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BMC Syst Biol. 2017 Jun 12;11(1):60. doi: 10.1186/s12918-017-0438-9.

Remodeling adipose tissue through in silico modulation of fat storage for the prevention of type 2 diabetes.

Author information

1
Department of Biochemistry, Faculty of Medicine and Health Sciences, Université de Sherbrooke, Sherbrooke, Canada.
2
Institute of Nutrition and Functional Foods, Université Laval, Quebec City, Canada.
3
School of Nutrition, Université Laval, Quebec City, Canada.
4
Division of Endocrinology, Department of Medicine, Centre de recherche du CHUS, Université de Sherbrooke, Sherbrooke, Canada.
5
Centre de Recherche de l'Institut universitaire de cardiologie et de pneumologie de Québec, Quebec City, QC, Canada.
6
Department of Pharmacology and Physiology, Faculty of Medicine, Université de Montréal, Montreal, QC, Canada. rafael.najmanovich@umontreal.ca.

Abstract

BACKGROUND:

Type 2 diabetes is one of the leading non-infectious diseases worldwide and closely relates to excess adipose tissue accumulation as seen in obesity. Specifically, hypertrophic expansion of adipose tissues is related to increased cardiometabolic risk leading to type 2 diabetes. Studying mechanisms underlying adipocyte hypertrophy could lead to the identification of potential targets for the treatment of these conditions.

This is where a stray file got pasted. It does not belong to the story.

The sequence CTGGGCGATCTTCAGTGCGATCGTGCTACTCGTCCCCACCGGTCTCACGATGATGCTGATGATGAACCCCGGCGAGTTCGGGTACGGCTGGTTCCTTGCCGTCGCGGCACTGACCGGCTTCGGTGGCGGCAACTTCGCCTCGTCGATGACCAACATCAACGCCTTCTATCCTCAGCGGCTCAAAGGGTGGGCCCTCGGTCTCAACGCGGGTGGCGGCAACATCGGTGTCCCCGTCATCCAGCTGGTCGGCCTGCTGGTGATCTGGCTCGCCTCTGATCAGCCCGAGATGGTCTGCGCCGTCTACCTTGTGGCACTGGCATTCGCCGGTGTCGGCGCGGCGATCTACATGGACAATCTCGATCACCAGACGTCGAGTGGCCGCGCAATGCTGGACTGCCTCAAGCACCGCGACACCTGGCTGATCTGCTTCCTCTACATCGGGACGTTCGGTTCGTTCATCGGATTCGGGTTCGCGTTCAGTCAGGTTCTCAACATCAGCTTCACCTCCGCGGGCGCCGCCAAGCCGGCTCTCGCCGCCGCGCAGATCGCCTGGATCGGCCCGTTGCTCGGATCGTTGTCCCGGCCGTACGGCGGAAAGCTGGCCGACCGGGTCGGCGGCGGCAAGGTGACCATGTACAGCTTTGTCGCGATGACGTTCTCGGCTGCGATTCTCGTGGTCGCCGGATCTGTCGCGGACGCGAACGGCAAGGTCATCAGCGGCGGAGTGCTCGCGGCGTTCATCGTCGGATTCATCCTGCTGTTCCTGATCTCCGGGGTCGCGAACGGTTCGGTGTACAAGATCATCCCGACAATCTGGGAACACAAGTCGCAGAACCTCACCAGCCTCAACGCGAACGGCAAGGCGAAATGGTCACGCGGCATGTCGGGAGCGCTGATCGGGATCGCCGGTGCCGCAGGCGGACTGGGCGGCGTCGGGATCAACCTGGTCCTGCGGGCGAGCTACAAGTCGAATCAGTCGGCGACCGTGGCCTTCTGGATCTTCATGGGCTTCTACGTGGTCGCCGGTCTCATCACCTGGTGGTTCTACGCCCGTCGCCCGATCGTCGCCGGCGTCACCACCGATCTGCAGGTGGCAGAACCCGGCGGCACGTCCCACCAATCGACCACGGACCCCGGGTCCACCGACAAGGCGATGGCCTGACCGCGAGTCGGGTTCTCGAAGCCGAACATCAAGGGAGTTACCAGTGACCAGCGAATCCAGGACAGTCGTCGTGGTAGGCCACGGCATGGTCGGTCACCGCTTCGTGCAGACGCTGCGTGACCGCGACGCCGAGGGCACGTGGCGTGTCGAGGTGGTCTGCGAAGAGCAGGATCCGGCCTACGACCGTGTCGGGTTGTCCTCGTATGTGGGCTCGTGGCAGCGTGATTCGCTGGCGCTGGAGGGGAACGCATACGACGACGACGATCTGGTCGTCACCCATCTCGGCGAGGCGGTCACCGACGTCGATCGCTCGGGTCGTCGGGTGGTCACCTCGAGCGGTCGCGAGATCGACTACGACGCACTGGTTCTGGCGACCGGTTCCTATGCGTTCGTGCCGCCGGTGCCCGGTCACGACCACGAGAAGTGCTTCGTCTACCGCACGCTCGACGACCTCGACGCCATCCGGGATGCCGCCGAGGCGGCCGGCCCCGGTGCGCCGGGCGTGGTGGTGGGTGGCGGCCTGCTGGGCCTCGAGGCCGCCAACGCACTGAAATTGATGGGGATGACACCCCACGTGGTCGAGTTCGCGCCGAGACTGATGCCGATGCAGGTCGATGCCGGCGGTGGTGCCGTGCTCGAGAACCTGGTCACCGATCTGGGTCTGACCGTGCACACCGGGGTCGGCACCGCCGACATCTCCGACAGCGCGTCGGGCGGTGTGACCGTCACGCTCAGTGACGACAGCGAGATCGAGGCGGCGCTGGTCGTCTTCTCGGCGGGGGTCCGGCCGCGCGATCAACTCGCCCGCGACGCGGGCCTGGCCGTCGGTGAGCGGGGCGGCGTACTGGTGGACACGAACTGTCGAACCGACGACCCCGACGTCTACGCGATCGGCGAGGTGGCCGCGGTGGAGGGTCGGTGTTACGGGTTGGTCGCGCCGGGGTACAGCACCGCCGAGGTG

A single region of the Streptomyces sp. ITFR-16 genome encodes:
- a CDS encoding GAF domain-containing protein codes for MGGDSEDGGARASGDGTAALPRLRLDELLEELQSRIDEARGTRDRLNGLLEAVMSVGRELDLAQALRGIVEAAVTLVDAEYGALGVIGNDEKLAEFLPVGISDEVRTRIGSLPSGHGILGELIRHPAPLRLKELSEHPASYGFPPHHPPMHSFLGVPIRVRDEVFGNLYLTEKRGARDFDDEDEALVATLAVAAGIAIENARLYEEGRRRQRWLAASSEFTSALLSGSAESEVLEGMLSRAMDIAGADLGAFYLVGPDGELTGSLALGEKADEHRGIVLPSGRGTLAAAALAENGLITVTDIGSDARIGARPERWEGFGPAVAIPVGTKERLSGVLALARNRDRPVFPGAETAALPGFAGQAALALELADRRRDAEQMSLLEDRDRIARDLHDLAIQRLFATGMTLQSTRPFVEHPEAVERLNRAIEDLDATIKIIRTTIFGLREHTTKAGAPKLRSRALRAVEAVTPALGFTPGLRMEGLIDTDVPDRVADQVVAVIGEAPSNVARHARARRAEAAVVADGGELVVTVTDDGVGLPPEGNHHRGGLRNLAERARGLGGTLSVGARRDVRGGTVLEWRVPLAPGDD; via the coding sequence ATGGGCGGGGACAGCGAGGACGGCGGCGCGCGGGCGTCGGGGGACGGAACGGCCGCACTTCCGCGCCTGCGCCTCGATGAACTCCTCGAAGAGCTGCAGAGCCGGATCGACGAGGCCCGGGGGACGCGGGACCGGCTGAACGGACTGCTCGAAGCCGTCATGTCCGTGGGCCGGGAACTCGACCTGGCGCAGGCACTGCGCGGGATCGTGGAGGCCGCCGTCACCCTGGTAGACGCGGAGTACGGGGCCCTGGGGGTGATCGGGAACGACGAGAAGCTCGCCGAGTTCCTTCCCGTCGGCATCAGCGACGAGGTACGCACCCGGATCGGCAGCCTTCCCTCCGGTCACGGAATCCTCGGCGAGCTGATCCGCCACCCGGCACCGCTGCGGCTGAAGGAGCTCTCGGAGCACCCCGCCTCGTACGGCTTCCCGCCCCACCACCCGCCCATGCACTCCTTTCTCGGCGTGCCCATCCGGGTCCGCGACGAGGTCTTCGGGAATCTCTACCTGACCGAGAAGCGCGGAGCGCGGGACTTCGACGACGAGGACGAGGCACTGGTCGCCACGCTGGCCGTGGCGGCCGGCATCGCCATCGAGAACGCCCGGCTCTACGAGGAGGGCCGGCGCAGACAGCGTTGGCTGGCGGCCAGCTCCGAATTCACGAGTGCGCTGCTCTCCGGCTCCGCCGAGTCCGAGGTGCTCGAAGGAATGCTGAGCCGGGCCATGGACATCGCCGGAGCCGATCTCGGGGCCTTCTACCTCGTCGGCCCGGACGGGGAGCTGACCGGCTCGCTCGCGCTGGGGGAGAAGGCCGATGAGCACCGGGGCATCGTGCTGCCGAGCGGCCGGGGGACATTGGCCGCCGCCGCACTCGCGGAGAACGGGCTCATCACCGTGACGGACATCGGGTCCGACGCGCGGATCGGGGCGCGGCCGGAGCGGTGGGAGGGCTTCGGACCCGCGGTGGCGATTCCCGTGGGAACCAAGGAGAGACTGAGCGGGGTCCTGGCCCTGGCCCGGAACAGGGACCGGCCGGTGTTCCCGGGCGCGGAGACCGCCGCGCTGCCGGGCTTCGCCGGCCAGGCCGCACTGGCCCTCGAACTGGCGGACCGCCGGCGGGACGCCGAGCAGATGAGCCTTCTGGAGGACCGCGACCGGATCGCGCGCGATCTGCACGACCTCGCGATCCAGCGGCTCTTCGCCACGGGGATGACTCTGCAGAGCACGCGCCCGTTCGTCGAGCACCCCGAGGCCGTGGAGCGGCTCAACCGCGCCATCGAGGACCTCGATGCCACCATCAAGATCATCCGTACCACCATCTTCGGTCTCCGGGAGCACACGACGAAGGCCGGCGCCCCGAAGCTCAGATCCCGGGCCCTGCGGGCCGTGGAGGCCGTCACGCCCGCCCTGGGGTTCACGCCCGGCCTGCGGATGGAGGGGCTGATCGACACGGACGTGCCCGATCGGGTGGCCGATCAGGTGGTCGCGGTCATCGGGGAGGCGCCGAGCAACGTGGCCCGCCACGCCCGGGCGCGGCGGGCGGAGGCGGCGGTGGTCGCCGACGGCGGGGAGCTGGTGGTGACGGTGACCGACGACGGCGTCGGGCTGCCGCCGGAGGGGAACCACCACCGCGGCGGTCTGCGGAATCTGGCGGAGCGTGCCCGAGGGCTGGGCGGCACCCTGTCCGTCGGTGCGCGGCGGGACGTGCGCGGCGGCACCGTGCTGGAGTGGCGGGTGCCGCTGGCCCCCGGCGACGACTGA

RESULTS:

We present iTC1390adip, a highly curated metabolic network of the human adipocyte presenting various improvements over the previously published iAdipocytes1809. iTC1390adip contains 1390 genes, 4519 reactions and 3664 metabolites. We validated the network obtaining 92.6% accuracy by comparing experimental gene essentiality in various cell lines to our predictions of biomass production. Using flux balance analysis under various test conditions, we predict the effect of gene deletion on both lipid droplet and biomass production, resulting in the identification of 27 genes that could reduce adipocyte hypertrophy. We also used expression data from visceral and subcutaneous adipose tissues to compare the effect of single gene deletions between adipocytes from each compartment.

CONCLUSIONS:

We generated a highly curated metabolic network of the human adipose tissue and used it to identify potential targets for adipose tissue metabolic dysfunction leading to the development of type 2 diabetes.

KEYWORDS:

Adipocytes; Biomass production; Diabetes; Flux balance analysis; Lipid droplet production; Lipid metabolism; Metabolic network; in-silico single gene deletion

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